Doctors throughout the country are raising concerns about confidentiality agreements they are being made to sign in order to properly treat patients who have been exposed to chemicals used in hydraulic fracturing (fracking) natural gas drilling. According to a report from American Medical News, physicians claim that the agreements amount to “gag orders” that interfere with their ability to treat patients and to share information freely with colleagues and medical researchers.
These fracking gag orders were written into some state laws requiring drilling companies to disclose information about the chemicals used in fracturing either online, or to state regulator. While the laws require gas companies to tell physicians what fracking-related chemicals their patients may have been exposed to, in return the doctors are required to sign confidentiality agreements promising they will use the information only for those patients’ treatment. States that have enacted such laws include Pennsylvania, Texas, Colorado, and Ohio.
Many physicians feel these restrictions will prevent them from treating their patients properly.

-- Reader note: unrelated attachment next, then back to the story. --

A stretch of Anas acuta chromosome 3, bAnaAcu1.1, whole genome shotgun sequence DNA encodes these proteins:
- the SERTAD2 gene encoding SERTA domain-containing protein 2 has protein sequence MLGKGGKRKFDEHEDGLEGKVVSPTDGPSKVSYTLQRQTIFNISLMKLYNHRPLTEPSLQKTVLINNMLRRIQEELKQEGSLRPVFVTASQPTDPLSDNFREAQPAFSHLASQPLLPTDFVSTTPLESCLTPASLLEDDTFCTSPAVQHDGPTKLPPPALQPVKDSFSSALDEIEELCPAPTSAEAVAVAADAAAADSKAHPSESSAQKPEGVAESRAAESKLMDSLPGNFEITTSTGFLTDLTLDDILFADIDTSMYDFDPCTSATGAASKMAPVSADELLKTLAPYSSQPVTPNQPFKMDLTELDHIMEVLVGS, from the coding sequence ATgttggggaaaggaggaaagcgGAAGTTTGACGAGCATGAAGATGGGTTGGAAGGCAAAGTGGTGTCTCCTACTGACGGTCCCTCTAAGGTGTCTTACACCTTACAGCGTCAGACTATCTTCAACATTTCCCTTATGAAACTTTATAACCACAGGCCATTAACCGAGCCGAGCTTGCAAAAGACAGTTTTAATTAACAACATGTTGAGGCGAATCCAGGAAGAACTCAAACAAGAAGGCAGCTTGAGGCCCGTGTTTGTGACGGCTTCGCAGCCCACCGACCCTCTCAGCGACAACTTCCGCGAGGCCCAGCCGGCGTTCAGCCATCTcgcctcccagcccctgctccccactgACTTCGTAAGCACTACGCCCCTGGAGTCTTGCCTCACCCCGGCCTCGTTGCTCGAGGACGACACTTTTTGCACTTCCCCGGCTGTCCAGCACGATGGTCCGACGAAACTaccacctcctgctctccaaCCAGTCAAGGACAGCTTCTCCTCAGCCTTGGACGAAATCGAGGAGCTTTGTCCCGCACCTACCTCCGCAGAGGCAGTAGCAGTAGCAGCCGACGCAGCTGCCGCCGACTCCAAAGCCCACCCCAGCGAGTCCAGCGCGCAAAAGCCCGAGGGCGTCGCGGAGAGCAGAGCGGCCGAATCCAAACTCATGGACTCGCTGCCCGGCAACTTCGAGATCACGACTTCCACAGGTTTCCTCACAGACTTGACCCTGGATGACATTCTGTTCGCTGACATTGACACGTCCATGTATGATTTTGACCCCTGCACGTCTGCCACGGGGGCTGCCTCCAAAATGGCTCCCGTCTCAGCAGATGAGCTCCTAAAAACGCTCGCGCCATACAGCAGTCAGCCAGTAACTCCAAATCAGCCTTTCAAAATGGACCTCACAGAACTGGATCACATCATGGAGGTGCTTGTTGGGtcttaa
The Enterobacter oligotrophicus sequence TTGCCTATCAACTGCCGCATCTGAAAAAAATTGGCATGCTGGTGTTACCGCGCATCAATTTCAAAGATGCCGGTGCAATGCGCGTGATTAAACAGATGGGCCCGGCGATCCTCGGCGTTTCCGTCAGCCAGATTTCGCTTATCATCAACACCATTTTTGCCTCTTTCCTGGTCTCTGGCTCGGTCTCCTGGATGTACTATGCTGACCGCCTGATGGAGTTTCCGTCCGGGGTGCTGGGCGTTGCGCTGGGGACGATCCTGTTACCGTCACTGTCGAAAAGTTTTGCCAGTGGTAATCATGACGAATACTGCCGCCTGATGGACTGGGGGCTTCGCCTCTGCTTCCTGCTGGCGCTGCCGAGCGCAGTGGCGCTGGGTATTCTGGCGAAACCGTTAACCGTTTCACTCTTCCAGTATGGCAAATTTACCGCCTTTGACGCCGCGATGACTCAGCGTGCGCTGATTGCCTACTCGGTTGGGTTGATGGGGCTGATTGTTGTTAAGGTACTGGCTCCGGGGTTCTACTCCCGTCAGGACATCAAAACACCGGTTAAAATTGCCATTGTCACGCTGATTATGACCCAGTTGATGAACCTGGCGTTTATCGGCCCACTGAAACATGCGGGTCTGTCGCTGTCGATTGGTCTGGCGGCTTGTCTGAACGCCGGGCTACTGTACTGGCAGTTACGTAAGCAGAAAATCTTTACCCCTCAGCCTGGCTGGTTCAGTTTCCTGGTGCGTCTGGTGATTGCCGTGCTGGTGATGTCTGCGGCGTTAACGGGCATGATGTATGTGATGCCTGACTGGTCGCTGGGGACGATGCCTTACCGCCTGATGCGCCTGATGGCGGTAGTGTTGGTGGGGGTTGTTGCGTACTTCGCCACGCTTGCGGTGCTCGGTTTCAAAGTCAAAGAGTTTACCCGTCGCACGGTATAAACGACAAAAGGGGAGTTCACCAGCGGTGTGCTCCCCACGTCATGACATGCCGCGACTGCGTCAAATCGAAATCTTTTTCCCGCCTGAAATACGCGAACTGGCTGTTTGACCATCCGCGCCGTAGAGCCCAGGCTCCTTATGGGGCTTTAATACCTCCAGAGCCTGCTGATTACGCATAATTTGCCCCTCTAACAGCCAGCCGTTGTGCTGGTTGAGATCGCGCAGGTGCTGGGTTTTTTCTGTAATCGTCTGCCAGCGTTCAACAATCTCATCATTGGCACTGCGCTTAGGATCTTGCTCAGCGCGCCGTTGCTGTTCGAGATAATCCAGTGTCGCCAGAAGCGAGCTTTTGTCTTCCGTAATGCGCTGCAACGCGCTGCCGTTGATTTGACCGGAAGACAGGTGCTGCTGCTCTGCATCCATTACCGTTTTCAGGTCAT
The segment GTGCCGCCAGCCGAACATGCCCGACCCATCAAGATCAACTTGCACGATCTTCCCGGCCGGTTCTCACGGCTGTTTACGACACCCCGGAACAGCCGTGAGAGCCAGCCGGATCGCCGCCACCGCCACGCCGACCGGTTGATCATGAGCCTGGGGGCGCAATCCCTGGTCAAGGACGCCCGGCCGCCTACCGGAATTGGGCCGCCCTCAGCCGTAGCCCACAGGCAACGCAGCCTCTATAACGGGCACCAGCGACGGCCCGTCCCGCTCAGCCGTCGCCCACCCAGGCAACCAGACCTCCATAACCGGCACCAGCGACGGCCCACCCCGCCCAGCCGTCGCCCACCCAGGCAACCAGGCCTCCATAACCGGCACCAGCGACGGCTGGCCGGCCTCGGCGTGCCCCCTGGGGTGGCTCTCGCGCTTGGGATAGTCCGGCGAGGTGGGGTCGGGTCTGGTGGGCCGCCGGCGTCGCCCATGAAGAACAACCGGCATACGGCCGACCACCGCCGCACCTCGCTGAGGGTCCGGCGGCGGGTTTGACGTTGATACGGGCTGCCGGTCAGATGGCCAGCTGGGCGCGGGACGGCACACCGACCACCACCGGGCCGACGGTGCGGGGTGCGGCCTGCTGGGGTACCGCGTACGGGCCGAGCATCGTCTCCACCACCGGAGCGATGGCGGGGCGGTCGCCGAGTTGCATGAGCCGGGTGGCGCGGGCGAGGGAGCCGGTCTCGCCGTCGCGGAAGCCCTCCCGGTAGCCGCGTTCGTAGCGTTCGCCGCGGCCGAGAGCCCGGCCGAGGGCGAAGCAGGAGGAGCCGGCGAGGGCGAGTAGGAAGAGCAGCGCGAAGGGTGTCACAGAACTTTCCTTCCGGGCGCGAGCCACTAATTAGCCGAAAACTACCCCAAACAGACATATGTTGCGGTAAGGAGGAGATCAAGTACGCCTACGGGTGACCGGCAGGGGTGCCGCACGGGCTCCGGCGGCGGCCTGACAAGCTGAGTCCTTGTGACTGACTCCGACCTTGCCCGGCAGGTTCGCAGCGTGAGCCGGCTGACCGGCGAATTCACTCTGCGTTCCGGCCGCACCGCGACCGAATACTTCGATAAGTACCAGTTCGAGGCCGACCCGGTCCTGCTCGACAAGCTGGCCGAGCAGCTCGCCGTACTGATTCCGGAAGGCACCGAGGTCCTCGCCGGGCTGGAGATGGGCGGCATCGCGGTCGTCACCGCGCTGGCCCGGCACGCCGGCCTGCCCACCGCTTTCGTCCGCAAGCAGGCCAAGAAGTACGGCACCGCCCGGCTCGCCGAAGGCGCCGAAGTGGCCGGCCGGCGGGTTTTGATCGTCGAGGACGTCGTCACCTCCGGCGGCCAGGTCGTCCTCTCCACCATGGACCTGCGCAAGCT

“Once we sign the disclosure, who can we tell?” asked Mehernosh Khan, MD, a family doctor in Pennsylvania, asked. “How do you refer [patients] and treat them if you can’t share the information?”
When the Pennsylvania Medical Society raised concerns about that state’s law, the Pennsylvania Secretary of Health issued a letter to assure doctors that proprietary information can be utilized in whatever manner is necessary to respond to the “medical needs asserted,” including sharing the information with patients, other physicians involved in the patients’ care and public health agencies. However, some experts have worried that the state’s reassurance won’t help a doctor in court if a natural gas company feels the confidentiality agreement has been breached.
“Physicians get very nervous about these things, because they’re worried about being sued,” Barry Furrow, director of the Health Law Program at Drexel University Earle Mack School of Law in Philadelphia, told American Medical News. “It doesn’t give me any comfort unless you put it in” the statute. Farrow is seeking to have Pennsylvania’s law changed to include the state’s recent clarifications.
Alfonso Rodriguez, a doctor in Luzerne County, Pennsylvania, recently went to court over the issue. Rodriguez’s lawsuit, which was filed in U.S. District Court in Scranton earlier this month, seeks to have the medical provisions of Pennsylvania’s new fracking law, known as Act 13, suspended until the state drafts regulations clarifying them. Pennsylvania’s Attorney General, Environmental Protection Secretary, and Public Utilities Commission are all named as defendants.
Pressure from physician groups has been effective elsewhere. In Ohio, for example, doctors were able to get a clarifying amendment added to that state’s new fracking law. It will go into affect next month.